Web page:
Maternal Folic Acid Deficiency and Neural Tube Defects.
NTDs were long believed to follow a multifactorial inheritance pattern determined by multiple genetic and environmental factors, as introduced generally in Chapter 8. It was therefore a stunning discovery to find that the single greatest factor in causing NTDs is a vitamin deficiency. The risk for NTDs was found to be inversely correlated with maternal serum folic acid levels during pregnancy, with a threshold of 200 µg/L, below which the risk for NTD becomes significant. Along with reduced blood folate levels, elevated homocysteine levels were also seen in the mothers of children with NTDs, suggesting that a biochemical abnormality was present at the step of recycling of tetrahydrofolate to methylate homocysteine to methionine (see Fig. 12-8). Folic acid levels are strongly influenced by dietary intake and can become depressed during pregnancy even with a typical intake of approximately 230 µg/day. The impact of folic acid deficiency is exacerbated by a genetic variant of the enzyme 5,10-methylenetetrahydrofolate reductase (MTHFR), caused by a common missense mutation that makes the enzyme less stable than normal. Instability of this enzyme hinders the recycling of tetrahydrofolate and interferes with the methylation of homocysteine to methionine.
The mutant allele is so common in many populations that between 5% and 15% of the population is homozygous for the variant. In studies of infants with NTDs and their mothers, it was found that mothers of infants with NTDs were twice as likely as controls to be homozygous for the mutant allele encoding the unstable enzyme. How this enzyme defect contributes to NTDs and whether the abnormality is a direct result of elevated homocysteine levels, depressed methionine levels, or some other metabolic derangement remain undefined.
Prevention of Neural Tube Defects.
There are two approaches to preventing NTDs. The first is to educate women to supplement their diets with folic acid 1 month before conception and continuing for 2 months after conception during the period when the neural tube forms. Dietary supplementation with 400 to 800 µg of folic acid per day for women who plan their pregnancies has been shown to reduce the incidence of NTDs by more than 75%. Much active discussion is ongoing as to whether the entire food supply should be supplemented with folic acid as a public health measure to avoid the problem of women failing to supplement their diets individually during pregnancy.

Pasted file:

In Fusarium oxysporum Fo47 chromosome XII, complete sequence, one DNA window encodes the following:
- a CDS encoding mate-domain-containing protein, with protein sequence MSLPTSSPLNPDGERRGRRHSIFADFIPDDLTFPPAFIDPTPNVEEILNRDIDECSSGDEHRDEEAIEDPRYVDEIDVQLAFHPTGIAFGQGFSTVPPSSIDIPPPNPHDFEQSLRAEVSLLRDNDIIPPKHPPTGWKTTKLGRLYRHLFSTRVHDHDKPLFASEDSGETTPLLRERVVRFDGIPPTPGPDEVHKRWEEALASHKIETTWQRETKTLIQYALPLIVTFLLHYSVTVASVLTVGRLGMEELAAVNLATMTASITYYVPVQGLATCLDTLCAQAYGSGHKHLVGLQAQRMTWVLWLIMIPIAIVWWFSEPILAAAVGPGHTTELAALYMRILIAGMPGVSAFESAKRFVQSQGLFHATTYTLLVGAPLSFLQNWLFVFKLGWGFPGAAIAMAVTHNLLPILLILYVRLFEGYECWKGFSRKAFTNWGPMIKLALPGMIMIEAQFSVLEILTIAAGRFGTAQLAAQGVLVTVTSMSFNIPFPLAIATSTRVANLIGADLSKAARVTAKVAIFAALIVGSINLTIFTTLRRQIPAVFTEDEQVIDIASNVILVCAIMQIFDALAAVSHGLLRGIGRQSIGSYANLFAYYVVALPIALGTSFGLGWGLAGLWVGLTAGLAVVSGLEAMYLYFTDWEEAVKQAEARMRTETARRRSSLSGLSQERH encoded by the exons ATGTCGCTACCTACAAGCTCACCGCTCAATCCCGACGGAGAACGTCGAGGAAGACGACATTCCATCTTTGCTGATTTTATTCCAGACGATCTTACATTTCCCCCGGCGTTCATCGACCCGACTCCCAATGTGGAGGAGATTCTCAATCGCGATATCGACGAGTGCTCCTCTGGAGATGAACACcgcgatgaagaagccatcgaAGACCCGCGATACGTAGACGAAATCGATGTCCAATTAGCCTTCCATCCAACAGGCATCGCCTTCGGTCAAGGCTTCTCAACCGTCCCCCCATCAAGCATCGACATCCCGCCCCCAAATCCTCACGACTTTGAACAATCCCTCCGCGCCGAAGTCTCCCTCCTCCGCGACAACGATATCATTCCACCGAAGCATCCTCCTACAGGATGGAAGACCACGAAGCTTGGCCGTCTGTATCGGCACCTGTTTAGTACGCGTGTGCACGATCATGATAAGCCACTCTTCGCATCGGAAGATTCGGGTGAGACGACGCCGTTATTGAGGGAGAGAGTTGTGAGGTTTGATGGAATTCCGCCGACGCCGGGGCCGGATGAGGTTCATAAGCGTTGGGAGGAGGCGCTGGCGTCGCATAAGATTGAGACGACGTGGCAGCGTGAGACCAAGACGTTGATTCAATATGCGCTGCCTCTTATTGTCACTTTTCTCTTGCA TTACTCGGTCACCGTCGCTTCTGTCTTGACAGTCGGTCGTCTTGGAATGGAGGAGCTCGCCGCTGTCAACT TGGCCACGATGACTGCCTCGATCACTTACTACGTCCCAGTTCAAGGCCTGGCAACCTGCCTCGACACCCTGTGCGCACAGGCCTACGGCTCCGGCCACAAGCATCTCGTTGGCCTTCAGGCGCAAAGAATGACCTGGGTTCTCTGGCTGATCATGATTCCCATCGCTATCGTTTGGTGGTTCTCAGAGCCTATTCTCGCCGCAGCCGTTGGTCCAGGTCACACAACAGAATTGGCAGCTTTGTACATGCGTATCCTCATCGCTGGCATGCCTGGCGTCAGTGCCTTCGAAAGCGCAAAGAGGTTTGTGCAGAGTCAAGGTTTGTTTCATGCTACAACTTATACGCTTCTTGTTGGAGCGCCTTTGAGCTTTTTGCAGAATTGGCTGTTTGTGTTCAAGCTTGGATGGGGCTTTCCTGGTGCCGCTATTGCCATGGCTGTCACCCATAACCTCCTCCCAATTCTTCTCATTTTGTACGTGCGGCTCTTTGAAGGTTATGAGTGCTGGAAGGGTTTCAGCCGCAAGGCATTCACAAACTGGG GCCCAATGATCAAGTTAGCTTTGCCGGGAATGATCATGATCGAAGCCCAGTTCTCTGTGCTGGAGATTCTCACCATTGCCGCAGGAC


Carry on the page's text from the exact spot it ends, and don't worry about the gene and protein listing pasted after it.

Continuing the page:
The second approach is to apply prenatal screening for all pregnancies and offer prenatal diagnosis to high-risk pregnancies. Prenatal diagnosis of anencephaly and most cases of open spina bifida relies on detecting excessive levels of alpha-fetoprotein (AFP) and other fetal substances in the amniotic fluid and by ultrasonographic scanning, as we shall discuss further in Chapter 17. However, less than 5% of all patients with NTDs are born to women with previous affected children. For this reason, screening of all pregnant women for NTDs by measurements of AFP and other fetal substances in maternal serum is now widespread. Thus we can anticipate that a combination of preventive folic acid therapy and maternal AFP screening will provide major public health benefits by drastically reducing the incidence of NTDs.
Human Fetal Development
The embryonic phase of development occupies the first 2 months of pregnancy and is followed by the fetal phase of development, which is concerned primarily with the maturation and further differentiation of the components of the organs. For some organ systems, development does not cease at birth. For example, the brain undergoes substantial postnatal development, and limbs undergo epiphyseal growth and ultimately closure after puberty.
The Germ Cell: Transmitting Genetic Information
In addition to growth and differentiation of somatic tissues, the organism must also specify which cells will go on to become the gametes of the mature adult. The germ cell compartment serves this purpose. As described in Chapter 2, cells in the germ cell compartment become committed to undergoing gametogenesis and meiosis in order that the species can pass on its genetic complement and facilitate the recombination and random assortment of chromosomes. In addition, the sex-specific epigenetic imprint that certain genes require must be reset within the germ cell compartment (see Chapters 3, 6, and 7).